The movement against police violence is becoming more diverse, Livier said.
“I think all of us have always known that police violence affects us all,” she said.
When calling in to the July 7 council meeting, many community members brought up Ingram Lopez’s death to point out that progressive policies don’t work.
Ingram Lopez’s family said it believes policy needs to change and police shouldn’t always be the first to respond to an emergency call, said Eduardo Coronado, the family’s lawyer.
Ingram Lopez’s case is a perfect example because what he needed was medical help or mental-health help, Coronado said.
While Ingram Lopez’s case is personal to the family, they also understand the national interest in the case and how it got tied into the anti-police-brutality movement, Coronado said.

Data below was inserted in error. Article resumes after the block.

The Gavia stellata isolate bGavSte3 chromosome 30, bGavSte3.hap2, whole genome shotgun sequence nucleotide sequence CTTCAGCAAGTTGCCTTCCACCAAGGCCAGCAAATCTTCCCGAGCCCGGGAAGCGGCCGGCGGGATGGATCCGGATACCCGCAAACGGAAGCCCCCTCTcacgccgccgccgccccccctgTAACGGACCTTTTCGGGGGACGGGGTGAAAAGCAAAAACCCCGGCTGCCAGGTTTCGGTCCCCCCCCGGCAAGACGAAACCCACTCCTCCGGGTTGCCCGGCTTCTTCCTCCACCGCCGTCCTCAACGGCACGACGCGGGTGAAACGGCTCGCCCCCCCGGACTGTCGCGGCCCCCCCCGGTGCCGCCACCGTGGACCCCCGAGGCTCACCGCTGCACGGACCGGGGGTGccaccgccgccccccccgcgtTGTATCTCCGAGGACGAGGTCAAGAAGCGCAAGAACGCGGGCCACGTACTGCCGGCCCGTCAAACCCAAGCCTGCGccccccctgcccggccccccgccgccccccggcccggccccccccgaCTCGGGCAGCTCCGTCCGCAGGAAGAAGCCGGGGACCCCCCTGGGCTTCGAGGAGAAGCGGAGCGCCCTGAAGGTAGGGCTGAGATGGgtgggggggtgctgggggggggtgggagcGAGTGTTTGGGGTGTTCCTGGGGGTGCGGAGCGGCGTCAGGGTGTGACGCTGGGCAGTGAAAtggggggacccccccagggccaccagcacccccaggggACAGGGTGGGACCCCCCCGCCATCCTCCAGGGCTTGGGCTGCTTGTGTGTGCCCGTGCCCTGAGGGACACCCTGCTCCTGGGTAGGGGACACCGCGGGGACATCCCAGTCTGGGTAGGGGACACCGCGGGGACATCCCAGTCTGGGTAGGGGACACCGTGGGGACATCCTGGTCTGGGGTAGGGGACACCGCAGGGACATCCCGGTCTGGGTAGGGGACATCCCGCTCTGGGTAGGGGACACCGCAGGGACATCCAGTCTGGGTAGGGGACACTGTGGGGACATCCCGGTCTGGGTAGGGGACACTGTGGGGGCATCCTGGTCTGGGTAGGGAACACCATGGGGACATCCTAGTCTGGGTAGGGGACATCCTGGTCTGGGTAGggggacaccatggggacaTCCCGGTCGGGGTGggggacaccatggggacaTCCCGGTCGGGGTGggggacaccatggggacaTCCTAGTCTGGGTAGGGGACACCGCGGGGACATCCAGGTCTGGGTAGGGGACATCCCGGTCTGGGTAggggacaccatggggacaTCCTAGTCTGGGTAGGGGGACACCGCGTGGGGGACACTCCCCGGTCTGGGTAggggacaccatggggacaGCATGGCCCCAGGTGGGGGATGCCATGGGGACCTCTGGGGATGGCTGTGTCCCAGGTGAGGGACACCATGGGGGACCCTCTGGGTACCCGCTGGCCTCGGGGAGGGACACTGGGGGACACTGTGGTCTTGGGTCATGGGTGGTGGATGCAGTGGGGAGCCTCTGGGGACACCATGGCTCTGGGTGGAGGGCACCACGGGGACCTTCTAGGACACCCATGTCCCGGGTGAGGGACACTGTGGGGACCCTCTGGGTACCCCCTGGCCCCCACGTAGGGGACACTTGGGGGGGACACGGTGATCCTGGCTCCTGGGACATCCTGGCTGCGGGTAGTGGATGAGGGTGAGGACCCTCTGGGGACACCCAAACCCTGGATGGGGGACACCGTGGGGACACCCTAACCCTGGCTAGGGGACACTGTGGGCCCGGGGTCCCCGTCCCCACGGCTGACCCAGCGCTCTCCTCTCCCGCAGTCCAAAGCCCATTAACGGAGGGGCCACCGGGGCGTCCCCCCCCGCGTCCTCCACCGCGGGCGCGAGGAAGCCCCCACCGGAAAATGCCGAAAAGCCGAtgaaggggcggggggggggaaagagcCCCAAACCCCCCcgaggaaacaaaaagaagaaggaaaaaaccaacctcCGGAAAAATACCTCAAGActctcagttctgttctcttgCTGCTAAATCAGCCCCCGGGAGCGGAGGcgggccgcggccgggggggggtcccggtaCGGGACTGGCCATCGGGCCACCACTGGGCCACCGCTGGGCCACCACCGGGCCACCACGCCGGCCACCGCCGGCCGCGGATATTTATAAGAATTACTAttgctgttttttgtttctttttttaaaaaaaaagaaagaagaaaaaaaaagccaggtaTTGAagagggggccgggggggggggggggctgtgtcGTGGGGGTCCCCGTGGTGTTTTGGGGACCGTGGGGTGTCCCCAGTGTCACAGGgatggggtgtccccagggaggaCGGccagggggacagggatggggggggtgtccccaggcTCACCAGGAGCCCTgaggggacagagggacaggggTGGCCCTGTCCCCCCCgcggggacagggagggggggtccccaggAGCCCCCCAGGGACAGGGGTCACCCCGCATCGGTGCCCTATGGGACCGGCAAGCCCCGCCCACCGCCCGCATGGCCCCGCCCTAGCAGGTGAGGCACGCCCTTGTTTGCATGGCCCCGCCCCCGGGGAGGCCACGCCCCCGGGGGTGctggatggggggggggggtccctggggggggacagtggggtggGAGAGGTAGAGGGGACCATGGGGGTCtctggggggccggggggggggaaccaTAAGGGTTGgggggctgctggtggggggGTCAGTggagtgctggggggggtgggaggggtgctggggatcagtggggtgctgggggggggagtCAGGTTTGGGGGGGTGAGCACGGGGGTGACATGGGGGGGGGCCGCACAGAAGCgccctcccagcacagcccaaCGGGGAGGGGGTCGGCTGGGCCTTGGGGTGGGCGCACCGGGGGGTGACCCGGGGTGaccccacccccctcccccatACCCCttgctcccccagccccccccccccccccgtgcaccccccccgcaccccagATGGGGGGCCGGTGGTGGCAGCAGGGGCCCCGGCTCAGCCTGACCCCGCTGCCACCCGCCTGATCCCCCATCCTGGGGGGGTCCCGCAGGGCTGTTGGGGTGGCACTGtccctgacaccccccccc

“Who wants to be part of a movement like that when it requires a (family) member to pass away?” he said.
Mayor: Effective change takes time
Mayor Regina Romero said she doesn’t believe in “robbing Peter to pay Paul.” She said she does believe in changing systems that have defunded and criminalized issues like drug dependency, mental-health problems, homelessness and poverty.
“So when I hear ‘defund the police,’ I hear a statement that says, ‘Why are we just funding this and defunding other necessary preventative services that will deal with safety and wellness in a different way,’” she said.